TECTONIC INHERITANCE DURING EXTENSION IN RIFTS AND PASSIVE MARGINS: A REVIEW
Inheritance results from stress concentration and shear localisation manifested at all scales in the continental lithosphere. Lithosphere-scale controls include crustal thickness, thermal age and plate tectonic boundary conditions. Grain-scale controls include local environmental controls (depth, stress, etc), rock composition, grainsize, fabric intensity and the presence of fluids. Multi-scale geometric controls are largely related to the size, orientation and interconnectivity of pre-existing anisotropies. If reactivation occurs, it likely requires a combination of processes across all three scale ranges to be favourable. This can make the unequivocal recognition of inheritance and reactivation difficult.
Most pre-existing crustal structures are significantly oblique (<70°) to regional extension directions. Transtensional bulk strains are therefore widespread during reactivation leading to strain partitioning and/or multimodal fracturing where the deformation cannot be described or reconstructed in single 2D cross-sectional or map view.
Crustal-scale pre-existing structures are especially important due to their ability to efficiently concentrate stress and localise strain across a broad scale range. This aids the rapid propagation of high displacement rift-bounding faults. Large structures are also prone to reactivation due to the development of strongly anisotropic, weak phyllosilicate-rich fault rocks (friction coefficients <0.2).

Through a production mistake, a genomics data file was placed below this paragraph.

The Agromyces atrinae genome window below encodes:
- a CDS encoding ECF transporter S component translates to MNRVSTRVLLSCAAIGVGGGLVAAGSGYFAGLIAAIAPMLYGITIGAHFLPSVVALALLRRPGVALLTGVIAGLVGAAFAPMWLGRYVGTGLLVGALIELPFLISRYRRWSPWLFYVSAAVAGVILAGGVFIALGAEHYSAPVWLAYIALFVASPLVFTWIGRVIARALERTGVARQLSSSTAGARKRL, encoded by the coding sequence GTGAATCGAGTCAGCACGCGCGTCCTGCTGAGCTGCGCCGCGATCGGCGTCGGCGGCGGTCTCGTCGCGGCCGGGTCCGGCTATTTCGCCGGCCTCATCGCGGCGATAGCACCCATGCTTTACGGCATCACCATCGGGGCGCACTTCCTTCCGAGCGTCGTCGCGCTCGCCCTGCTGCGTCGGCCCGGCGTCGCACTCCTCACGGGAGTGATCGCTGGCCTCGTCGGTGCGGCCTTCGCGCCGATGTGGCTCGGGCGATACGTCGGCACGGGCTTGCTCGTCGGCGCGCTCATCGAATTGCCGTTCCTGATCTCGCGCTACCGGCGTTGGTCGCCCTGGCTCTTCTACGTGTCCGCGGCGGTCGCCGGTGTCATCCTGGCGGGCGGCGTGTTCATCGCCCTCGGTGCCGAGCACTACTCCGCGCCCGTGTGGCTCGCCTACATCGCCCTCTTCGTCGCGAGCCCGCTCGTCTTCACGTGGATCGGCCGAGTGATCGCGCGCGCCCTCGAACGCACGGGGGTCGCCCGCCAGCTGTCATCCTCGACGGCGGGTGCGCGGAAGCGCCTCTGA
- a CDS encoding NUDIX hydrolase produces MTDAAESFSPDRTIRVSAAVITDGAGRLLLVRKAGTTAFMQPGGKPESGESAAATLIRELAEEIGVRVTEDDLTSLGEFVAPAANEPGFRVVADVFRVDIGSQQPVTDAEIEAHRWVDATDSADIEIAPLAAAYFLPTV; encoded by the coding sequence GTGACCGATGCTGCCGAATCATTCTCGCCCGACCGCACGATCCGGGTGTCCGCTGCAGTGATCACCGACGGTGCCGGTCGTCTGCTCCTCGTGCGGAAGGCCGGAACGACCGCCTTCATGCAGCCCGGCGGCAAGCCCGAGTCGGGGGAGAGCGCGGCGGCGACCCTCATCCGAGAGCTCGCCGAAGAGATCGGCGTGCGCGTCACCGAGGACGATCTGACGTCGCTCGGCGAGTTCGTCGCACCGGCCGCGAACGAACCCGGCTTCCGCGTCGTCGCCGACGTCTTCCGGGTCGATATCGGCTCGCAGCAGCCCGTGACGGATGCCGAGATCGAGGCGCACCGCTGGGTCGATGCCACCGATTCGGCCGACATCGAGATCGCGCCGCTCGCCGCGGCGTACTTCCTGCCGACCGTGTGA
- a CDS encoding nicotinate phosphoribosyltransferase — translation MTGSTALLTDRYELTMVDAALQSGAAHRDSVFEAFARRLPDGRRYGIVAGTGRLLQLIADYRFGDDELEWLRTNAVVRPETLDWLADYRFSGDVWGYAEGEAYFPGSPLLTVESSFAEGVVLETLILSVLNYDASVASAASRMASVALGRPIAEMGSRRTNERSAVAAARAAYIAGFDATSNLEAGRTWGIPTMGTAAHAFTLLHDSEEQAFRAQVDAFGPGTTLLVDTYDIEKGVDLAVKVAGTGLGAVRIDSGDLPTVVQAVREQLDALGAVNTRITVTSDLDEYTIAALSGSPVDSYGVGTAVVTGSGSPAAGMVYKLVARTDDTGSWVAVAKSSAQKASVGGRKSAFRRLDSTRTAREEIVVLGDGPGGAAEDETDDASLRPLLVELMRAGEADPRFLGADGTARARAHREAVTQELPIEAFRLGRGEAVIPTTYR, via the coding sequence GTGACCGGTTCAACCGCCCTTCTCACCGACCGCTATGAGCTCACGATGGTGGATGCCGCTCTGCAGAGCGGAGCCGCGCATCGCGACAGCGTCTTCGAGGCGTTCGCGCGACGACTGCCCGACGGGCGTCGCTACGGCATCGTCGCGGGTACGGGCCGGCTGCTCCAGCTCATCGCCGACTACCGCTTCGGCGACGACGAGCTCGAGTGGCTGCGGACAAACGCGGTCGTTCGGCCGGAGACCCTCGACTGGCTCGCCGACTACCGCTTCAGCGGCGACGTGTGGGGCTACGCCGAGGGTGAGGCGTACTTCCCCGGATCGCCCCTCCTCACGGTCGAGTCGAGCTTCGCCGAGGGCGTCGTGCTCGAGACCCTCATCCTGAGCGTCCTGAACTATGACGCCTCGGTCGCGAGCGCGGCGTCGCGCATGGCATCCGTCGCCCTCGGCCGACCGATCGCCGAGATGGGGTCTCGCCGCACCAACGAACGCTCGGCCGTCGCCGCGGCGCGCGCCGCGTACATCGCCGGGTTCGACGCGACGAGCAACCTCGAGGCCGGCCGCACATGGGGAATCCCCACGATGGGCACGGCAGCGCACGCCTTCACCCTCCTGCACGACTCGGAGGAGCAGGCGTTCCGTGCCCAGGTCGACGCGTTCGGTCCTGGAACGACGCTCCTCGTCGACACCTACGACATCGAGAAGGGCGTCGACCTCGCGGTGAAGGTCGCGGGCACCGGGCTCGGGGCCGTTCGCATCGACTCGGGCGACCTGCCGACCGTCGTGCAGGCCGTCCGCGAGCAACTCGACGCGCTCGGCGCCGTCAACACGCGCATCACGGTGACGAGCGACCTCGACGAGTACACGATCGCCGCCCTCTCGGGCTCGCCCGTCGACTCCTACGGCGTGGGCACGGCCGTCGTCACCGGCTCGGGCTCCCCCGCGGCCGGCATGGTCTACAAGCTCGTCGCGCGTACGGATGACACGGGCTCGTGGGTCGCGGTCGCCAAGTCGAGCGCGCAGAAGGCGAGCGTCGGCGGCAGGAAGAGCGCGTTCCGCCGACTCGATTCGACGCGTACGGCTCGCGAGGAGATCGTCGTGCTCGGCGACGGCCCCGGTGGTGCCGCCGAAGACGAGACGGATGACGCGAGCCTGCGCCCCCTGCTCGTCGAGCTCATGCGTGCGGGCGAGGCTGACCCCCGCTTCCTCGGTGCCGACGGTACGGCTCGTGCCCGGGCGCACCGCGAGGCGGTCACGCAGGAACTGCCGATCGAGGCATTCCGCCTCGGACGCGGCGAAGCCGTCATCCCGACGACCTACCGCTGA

In summary, pre-existing structures can influence deformation patterns across a range of scales. The deformation magnitudes associated with reactivation events may be modest compared to the regional-scale deformation of the crust. However, reactivation will almost always influence the development of smaller-scale (<1km) geological architectures and this in turn will impact on crustal processes such as fluid flow and the accumulation of natural resources.